Friday Five 6/17 | Digital Guardian

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Friday Five 6/17

by Robbie Araiza on Friday June 17, 2022

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In this week’s Friday Five, read how ransomware criminals are making use of a kids’ game, how Apple devices everywhere may be affected by a hardware vulnerability, and much more.

1. MIT researchers uncover ‘unpatchable’ flaw in Apple M1 chips by Carly Page

A hardware-level vulnerability that has been deemed as “unpatchable” has been found in the pointer authentication codes (PACs) of Apple’s M1 Chips by researchers from MIT’s Computer Science and Artificial Intelligence Laboratory. A novel attack combining memory corruption and speculative execution attacks was found to be able to sidestep an M1 chip’s PAC and can even work against the kernel. Despite these concerns, however, Apple concluded that “this issue does not pose an immediate risk to our users and is insufficient to bypass operating system security protections on its own.” Read the full article from TechCrunch to find out why most users may not need to be concerned.

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2. Interpol seizes $50 million, arrests 2000 social engineers by Bill Toulas

Operation ‘First Light 2022,’ led by Interpol with the assistance of police from a whopping 76 countries, has led to the seizure of $50 million gathered from social engineering scams along with the arrest of thousands of people involved in said scams. Other results of the lengthy operation include:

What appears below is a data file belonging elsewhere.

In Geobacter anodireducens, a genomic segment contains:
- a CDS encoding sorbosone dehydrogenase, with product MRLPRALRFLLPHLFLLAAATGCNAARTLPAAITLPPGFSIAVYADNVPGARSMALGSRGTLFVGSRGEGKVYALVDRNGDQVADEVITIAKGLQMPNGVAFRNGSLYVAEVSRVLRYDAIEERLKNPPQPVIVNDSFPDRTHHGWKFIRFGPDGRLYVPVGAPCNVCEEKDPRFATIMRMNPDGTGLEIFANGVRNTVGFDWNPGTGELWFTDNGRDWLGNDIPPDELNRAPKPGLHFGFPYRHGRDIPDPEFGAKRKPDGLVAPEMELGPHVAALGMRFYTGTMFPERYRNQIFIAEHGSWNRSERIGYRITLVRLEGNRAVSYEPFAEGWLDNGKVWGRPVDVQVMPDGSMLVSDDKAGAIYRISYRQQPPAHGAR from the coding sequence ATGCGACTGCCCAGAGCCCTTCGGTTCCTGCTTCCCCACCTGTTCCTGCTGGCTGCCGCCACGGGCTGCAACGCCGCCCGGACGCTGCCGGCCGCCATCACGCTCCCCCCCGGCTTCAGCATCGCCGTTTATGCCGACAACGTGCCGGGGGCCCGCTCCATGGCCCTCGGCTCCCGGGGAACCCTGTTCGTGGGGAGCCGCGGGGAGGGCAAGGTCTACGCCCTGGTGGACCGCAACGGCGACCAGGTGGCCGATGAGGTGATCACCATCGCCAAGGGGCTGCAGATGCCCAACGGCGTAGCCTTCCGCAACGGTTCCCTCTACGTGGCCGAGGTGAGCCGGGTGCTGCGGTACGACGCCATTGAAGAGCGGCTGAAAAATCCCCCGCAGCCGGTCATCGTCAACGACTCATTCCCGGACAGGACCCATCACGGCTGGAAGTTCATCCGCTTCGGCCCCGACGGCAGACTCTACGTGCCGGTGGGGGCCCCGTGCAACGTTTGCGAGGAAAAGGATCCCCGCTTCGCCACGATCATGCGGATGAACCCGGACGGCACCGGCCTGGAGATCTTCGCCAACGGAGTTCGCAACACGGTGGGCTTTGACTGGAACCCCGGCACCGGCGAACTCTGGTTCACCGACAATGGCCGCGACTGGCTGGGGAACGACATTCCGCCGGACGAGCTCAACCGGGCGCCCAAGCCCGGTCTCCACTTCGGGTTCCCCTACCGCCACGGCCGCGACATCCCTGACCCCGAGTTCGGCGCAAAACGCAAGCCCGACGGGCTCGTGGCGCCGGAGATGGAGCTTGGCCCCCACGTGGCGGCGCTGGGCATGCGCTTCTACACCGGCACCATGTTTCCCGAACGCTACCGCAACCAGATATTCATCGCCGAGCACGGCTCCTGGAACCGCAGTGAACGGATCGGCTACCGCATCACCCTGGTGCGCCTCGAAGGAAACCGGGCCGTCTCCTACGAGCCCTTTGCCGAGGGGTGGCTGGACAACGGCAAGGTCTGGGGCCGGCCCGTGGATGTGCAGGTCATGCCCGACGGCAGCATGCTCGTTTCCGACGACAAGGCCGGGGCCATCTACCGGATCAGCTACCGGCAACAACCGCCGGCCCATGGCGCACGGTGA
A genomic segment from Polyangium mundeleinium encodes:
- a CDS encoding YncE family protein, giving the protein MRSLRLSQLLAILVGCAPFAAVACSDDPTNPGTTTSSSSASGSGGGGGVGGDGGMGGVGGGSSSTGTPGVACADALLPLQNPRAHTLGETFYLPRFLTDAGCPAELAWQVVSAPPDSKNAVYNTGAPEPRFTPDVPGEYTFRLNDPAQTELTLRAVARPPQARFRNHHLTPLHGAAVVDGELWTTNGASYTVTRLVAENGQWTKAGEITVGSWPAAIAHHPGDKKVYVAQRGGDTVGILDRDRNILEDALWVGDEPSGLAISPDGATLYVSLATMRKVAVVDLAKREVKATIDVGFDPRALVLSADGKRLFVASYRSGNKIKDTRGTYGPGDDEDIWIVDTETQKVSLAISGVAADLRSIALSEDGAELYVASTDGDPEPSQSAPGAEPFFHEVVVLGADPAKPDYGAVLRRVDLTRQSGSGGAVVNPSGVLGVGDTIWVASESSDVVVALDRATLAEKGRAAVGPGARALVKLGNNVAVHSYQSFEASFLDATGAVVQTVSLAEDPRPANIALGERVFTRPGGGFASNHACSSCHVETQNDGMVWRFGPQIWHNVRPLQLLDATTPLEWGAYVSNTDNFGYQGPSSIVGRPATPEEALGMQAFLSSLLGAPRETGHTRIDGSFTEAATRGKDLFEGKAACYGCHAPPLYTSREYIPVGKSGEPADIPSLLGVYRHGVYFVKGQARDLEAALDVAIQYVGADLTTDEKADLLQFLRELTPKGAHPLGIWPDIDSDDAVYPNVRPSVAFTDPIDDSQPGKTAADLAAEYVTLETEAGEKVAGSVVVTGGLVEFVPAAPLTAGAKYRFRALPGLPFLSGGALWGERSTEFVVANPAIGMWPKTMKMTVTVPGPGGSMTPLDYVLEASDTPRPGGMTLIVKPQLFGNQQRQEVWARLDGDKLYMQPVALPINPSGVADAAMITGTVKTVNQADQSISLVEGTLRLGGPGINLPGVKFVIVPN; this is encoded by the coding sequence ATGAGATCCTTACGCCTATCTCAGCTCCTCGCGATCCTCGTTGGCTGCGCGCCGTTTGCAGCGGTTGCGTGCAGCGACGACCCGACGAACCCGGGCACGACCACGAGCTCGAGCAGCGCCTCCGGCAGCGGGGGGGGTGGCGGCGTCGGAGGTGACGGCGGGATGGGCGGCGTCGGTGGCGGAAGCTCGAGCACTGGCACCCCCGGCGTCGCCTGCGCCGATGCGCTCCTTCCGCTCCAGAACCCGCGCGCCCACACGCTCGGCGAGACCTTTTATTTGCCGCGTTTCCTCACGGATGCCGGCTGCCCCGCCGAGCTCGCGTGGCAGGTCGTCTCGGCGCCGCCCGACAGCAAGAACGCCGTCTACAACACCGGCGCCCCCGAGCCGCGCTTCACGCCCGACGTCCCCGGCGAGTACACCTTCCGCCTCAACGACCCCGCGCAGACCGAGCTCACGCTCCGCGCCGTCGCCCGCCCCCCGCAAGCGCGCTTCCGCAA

• 1,770 locations raided worldwide
  • Some 3,000 suspects identified, including a Chinese national that had defrauded victims out of $35,700,000
  • Some 4,000 bank accounts frozen

Read more details on the operation in the full article from BleepingComputer.

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3. Ransomware Group Debuts Searchable Victim Data by Brian Krebs

In a new tactic to force a ransom payment from victims, ransomware groups have begun publishing individual victim websites on the public internet that allows individuals to search for leaked data. “Companies will likely be more concerned about the prospect of their data being shared in this way than of simply being posted to an obscure Tor site for which barely anyone knows the URL,” said Brett Callow, a threat analyst with Emsisoft. “It’ll piss people off and make class actions more likely.” Find out more in the full article from Krebs on Security.

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4. Conti’s Attack Against Costa Rica Sparks a New Ransomware Era by Matt Burgess

An unprecedented string of ransomware attacks by Conti and HIVE has sent Costa Rica into an economic spiral in recent months, crippling many of the country’s most essential services. The criminals behind the attacks have gone so far as to call on Costa Rican citizens to overthrow their government, with one post on Conti’s blogs saying, “I appeal to every resident of Costa Rica, go to your government and organize rallies.” Read the full article from Wired to get a detailed look into the timeline of the attacks, the ransomware groups responsible, and why these attacks have become more significant compared to similar attacks in the past.

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5. Roblox Game Pass store used to sell ransomware decryptor by Lawrence Abrams

A new ransomware named ‘WannaFriendMe,’ a variant of Chaos Ransomware, has unusually been utilizing Roblox’s Game Pass store to sell its decyptors. Rather than having victims send ransom payments in the form of cryptocurrency, WannaFriendMe requires the use of a decryptor to recover files, which can be bought using Roblox’s in-game currency known as Robux. Read the full article from BleepingComputer to see how Roblox has responded to the unorthodox threat.

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Tags: Ransomware, Vulnerabilities, Social Engineering

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Robbie Araiza

Robbie is a Content Creator for the Data Protection team at HelpSystems. Prior to joining the organization, he studied psychology and social work at Texas State University in San Marcos, TX.